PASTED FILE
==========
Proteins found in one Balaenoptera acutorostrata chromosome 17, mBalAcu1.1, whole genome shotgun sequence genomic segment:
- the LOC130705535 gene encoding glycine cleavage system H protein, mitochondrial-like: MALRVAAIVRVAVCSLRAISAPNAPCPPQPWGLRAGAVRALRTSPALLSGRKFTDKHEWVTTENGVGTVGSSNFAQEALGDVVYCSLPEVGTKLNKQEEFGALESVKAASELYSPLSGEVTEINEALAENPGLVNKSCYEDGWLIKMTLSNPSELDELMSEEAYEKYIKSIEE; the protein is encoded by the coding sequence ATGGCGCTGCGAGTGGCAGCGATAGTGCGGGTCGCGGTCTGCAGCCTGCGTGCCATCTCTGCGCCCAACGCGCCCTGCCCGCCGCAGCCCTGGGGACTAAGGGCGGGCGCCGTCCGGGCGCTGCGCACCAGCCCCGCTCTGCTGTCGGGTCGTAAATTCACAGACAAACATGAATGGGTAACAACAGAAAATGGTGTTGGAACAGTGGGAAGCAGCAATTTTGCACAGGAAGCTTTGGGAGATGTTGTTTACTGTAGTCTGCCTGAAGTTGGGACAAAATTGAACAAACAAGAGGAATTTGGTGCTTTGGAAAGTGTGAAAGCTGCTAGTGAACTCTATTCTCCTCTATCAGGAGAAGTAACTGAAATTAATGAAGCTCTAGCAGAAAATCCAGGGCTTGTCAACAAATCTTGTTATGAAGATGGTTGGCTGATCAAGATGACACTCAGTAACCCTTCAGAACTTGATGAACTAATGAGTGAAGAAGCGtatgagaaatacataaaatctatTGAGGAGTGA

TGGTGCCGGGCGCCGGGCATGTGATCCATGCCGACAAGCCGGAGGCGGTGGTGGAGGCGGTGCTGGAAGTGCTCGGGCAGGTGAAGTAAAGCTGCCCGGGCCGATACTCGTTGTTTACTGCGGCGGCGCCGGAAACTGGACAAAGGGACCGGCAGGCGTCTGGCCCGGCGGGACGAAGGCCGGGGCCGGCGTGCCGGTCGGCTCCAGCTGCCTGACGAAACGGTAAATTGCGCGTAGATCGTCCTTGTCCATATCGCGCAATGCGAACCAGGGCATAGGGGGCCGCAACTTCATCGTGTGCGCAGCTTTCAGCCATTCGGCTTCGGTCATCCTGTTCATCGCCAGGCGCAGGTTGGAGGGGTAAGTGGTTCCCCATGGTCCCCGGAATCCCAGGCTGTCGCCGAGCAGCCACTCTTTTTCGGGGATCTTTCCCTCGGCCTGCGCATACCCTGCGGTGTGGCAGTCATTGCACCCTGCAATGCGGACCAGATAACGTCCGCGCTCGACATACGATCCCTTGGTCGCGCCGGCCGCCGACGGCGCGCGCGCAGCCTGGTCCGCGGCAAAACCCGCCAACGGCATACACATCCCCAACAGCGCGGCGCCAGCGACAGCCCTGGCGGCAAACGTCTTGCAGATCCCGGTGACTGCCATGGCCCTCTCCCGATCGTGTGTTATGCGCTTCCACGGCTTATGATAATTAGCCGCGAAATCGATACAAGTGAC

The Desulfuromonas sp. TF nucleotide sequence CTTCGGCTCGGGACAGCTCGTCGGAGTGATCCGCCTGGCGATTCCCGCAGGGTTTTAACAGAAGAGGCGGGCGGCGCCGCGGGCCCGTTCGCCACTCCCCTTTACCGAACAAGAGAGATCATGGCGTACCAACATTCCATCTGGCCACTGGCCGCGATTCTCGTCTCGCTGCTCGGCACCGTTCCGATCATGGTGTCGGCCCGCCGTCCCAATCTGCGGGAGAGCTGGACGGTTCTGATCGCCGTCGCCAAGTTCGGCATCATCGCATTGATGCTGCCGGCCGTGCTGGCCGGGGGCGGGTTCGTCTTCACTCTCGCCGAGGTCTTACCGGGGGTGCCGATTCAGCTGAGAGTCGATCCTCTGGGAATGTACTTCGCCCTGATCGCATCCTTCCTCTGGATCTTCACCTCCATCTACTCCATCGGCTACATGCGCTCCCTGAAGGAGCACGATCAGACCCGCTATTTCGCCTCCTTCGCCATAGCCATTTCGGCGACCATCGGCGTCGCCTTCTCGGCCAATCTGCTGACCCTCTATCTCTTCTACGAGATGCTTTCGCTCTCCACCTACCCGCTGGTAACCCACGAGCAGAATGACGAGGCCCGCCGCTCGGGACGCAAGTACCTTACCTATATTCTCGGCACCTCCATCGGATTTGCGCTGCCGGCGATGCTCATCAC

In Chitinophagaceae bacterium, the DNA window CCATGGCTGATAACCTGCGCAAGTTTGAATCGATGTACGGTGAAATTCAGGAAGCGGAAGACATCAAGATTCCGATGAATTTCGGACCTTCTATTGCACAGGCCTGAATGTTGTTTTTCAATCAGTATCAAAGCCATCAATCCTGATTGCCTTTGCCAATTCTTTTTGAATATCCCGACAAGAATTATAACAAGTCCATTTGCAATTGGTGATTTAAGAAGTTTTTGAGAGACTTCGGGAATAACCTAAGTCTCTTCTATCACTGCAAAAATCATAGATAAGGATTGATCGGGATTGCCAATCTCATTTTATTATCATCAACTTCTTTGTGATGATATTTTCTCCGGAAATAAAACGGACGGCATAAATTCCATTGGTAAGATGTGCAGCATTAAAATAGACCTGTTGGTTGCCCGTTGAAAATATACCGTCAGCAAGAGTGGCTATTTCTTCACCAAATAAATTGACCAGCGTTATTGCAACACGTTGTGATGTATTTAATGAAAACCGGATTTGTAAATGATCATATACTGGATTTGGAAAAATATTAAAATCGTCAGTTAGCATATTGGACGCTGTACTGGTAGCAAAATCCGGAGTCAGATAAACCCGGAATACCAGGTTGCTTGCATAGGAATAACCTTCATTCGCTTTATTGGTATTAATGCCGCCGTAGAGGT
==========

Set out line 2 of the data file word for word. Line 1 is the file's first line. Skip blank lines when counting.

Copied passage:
- the LOC130705535 gene encoding glycine cleavage system H protein, mitochondrial-like: MALRVAAIVRVAVCSLRAISAPNAPCPPQPWGLRAGAVRALRTSPALLSGRKFTDKHEWVTTENGVGTVGSSNFAQEALGDVVYCSLPEVGTKLNKQEEFGALESVKAASELYSPLSGEVTEINEALAENPGLVNKSCYEDGWLIKMTLSNPSELDELMSEEAYEKYIKSIEE; the protein is encoded by the coding sequence ATGGCGCTGCGAGTGGCAGCGATAGTGCGGGTCGCGGTCTGCAGCCTGCGTGCCATCTCTGCGCCCAACGCGCCCTGCCCGCCGCAGCCCTGGGGACTAAGGGCGGGCGCCGTCCGGGCGCTGCGCACCAGCCCCGCTCTGCTGTCGGGTCGTAAATTCACAGACAAACATGAATGGGTAACAACAGAAAATGGTGTTGGAACAGTGGGAAGCAGCAATTTTGCACAGGAAGCTTTGGGAGATGTTGTTTACTGTAGTCTGCCTGAAGTTGGGACAAAATTGAACAAACAAGAGGAATTTGGTGCTTTGGAAAGTGTGAAAGCTGCTAGTGAACTCTATTCTCCTCTATCAGGAGAAGTAACTGAAATTAATGAAGCTCTAGCAGAAAATCCAGGGCTTGTCAACAAATCTTGTTATGAAGATGGTTGGCTGATCAAGATGACACTCAGTAACCCTTCAGAACTTGATGAACTAATGAGTGAAGAAGCGtatgagaaatacataaaatctatTGAGGAGTGA